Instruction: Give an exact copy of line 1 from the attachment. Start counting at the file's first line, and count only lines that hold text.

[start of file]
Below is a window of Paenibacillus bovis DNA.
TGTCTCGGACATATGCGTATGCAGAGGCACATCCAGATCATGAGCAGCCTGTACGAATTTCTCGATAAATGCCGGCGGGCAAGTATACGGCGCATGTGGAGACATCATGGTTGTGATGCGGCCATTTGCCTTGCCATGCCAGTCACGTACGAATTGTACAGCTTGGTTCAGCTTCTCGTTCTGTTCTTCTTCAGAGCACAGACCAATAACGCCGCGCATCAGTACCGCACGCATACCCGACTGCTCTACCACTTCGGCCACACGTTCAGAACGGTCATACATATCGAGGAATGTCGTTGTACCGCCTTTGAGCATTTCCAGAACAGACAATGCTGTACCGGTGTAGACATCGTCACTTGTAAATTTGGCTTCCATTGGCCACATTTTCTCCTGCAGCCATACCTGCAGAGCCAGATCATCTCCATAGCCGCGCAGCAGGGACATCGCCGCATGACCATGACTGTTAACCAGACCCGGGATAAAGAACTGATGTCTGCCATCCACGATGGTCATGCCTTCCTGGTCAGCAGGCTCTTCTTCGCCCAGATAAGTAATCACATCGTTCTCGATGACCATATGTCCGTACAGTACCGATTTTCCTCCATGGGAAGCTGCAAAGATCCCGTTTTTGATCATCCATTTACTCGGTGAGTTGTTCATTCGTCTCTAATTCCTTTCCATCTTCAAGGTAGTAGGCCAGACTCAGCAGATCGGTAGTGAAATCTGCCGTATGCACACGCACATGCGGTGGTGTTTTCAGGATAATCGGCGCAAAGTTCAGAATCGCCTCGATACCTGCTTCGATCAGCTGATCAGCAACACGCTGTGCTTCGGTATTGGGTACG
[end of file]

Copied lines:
Below is a window of Paenibacillus bovis DNA.